The So-Called “Velasco Map”: A Case of Forgery?
This article examines a well-known map of the northeastern United States and southeastern Canada allegedly made in or around 1610. The map was uncovered in the Spanish Archives at Simancas in 1887. Supposedly, it is a copy of an anonymous English map, which was sent to King Phillip III of Spain by the Spanish ambassador to London, Don Alonzo de Velasco. This article raises the possibility that the map may actually be a nineteenth-century forgery. The map is based primarily on information found on early seventeenth-century maps, most of which were not published in 1610, although it is possible that manuscript copies of these maps might have been available as early as 1610. The overall geographic framework of the map seems to be improbably accurate for its supposed date of creation. The map contains numerous oddities, and many features on the map do not appear on other maps made in the early seventeenth century. Overall it seems anachronistic and it stands in isolation from other maps made around 1600. Although no single feature on the map proves beyond a doubt that it is a forgery, the overall weight of the evidence makes it seem highly probable that it is a fake. Tests on the paper, pigment, and handwriting of the map should be made to prove conclusively whether or not it is a forgery.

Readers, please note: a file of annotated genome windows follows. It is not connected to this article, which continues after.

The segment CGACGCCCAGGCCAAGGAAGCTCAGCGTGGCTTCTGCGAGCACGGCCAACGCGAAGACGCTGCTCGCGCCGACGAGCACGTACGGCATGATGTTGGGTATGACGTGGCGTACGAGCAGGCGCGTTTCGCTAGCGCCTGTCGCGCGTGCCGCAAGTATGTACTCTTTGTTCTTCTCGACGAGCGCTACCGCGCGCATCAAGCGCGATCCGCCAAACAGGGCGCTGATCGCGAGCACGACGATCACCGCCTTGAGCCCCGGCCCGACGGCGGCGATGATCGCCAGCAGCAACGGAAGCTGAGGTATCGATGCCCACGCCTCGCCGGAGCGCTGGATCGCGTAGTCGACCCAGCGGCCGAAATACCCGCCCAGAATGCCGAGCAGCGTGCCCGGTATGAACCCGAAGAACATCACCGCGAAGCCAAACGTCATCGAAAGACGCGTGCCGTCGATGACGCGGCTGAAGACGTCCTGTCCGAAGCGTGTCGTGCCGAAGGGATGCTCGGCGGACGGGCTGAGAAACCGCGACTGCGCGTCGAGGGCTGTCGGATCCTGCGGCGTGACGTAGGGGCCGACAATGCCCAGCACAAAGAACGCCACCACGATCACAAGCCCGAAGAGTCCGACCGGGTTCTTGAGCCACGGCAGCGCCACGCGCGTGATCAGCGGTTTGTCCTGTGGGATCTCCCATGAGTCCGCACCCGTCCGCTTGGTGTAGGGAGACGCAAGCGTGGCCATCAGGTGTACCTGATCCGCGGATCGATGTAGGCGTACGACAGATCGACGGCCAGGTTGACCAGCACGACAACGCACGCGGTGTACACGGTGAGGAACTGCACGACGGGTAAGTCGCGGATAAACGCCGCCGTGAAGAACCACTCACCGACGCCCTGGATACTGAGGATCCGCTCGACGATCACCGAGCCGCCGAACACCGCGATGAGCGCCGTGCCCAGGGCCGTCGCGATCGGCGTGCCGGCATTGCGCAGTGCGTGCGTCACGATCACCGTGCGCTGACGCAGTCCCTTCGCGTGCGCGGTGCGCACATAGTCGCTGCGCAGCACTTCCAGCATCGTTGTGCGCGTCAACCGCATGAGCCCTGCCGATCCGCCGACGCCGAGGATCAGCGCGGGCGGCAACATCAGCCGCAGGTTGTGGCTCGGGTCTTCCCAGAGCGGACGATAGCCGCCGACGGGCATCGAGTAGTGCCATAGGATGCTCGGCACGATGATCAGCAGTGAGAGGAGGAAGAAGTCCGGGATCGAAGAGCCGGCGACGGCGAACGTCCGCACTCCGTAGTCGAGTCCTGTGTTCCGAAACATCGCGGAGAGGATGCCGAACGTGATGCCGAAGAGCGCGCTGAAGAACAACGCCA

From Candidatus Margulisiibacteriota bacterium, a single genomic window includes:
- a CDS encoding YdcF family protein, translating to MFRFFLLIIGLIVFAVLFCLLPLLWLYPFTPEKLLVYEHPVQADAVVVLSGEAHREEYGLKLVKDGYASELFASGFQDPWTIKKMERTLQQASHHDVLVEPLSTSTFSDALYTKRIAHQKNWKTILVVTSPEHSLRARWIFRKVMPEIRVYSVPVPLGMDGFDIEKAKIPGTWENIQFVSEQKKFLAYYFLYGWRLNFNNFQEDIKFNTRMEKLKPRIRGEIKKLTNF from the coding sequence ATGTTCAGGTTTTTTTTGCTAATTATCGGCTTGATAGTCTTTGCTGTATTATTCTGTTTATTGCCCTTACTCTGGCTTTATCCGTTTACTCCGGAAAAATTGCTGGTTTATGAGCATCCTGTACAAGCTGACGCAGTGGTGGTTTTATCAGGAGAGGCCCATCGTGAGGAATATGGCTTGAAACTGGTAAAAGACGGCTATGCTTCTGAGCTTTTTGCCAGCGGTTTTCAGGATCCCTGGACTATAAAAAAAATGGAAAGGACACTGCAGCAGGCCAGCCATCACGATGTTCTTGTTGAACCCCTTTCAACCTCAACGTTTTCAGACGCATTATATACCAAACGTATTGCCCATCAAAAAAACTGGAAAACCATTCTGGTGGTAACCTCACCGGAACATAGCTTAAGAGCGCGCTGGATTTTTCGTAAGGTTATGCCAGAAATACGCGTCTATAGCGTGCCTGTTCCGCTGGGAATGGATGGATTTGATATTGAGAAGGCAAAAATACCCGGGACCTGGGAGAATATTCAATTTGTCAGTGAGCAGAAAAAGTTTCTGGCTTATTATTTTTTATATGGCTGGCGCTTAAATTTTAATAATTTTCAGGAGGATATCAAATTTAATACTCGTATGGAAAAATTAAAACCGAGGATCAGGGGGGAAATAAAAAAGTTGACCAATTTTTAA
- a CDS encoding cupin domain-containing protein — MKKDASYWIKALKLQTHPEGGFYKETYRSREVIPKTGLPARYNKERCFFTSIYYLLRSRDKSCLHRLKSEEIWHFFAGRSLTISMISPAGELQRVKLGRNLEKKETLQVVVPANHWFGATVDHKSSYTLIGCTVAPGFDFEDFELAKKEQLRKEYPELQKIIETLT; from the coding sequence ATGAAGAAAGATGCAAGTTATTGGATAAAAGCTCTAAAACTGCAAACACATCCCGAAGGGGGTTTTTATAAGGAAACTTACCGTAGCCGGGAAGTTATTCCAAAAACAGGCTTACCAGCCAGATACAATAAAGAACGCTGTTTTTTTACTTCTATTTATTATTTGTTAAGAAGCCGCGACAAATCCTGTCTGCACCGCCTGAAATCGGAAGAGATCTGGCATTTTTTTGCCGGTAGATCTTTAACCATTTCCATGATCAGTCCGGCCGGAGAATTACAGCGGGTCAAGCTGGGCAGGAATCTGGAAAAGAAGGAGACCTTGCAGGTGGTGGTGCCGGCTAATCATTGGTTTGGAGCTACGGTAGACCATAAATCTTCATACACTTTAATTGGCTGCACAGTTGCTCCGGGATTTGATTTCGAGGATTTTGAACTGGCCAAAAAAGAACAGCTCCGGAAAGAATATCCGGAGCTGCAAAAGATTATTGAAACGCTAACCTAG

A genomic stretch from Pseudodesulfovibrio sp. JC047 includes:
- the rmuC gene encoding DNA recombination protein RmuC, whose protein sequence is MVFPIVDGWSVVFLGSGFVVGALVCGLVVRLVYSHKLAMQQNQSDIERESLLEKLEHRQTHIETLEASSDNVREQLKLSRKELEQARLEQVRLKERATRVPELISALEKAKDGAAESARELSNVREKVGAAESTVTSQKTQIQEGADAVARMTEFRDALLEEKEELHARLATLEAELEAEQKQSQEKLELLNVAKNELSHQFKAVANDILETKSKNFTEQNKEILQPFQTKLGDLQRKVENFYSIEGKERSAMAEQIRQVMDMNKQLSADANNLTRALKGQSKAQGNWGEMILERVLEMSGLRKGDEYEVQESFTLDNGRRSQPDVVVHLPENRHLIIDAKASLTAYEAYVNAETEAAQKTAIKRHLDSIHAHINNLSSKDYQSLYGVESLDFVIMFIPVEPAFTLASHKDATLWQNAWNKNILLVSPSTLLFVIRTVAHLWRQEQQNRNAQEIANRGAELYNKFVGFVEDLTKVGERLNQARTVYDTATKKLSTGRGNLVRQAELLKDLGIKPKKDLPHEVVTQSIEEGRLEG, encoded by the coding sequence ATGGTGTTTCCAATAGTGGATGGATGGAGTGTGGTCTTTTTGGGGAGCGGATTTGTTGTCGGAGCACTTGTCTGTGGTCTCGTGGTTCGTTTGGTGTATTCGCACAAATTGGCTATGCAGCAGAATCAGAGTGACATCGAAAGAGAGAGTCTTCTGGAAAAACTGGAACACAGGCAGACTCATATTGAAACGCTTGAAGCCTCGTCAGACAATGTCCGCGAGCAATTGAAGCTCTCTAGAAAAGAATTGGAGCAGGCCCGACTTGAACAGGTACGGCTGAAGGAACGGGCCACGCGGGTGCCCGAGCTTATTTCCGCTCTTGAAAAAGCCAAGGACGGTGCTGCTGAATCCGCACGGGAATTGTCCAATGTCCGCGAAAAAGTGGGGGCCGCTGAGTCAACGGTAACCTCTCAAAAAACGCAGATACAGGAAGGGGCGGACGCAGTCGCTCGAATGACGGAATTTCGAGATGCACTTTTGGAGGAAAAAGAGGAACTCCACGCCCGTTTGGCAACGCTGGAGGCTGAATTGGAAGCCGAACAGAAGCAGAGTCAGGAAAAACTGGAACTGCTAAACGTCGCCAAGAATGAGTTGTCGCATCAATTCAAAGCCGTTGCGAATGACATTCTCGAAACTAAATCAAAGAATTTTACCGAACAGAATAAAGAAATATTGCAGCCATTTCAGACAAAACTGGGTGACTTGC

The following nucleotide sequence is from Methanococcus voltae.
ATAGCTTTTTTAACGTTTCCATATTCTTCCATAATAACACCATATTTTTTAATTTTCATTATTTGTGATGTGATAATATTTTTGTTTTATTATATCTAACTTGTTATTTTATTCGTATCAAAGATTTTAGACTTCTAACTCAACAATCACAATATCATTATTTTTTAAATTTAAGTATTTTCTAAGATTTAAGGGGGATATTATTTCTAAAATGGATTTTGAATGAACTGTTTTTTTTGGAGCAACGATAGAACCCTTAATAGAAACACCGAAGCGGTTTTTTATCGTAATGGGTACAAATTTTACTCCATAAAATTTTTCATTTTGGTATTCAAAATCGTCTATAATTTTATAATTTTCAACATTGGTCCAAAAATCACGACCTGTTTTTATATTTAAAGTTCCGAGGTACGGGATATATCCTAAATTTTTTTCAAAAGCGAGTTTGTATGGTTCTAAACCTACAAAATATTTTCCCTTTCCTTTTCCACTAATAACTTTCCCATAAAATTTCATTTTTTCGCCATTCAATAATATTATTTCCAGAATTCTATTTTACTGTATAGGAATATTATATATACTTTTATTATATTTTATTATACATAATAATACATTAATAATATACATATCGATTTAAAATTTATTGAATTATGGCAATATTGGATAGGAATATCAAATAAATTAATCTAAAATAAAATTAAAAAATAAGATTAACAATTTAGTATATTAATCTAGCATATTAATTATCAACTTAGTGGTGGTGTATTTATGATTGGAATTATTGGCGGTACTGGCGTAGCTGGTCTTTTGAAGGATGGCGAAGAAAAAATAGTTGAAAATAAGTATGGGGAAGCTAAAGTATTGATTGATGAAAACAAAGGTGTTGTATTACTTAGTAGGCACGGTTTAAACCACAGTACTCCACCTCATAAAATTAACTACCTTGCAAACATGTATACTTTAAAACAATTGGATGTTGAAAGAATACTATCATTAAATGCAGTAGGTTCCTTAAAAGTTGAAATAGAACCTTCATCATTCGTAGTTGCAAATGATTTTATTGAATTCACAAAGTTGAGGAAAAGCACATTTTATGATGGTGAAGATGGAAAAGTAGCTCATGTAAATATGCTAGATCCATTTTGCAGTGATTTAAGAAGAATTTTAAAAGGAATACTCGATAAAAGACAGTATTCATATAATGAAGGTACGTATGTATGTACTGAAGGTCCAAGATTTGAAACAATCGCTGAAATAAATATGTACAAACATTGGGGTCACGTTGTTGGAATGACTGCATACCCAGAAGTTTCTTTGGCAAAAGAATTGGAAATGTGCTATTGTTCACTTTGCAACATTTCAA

SubjectDon Alonzo de Velasco
Samuel de Champlain
Allen, David Y. (2006). The So-Called “Velasco Map”: A Case of Forgery?. ALA Map and Geography Round Table. Available electronically from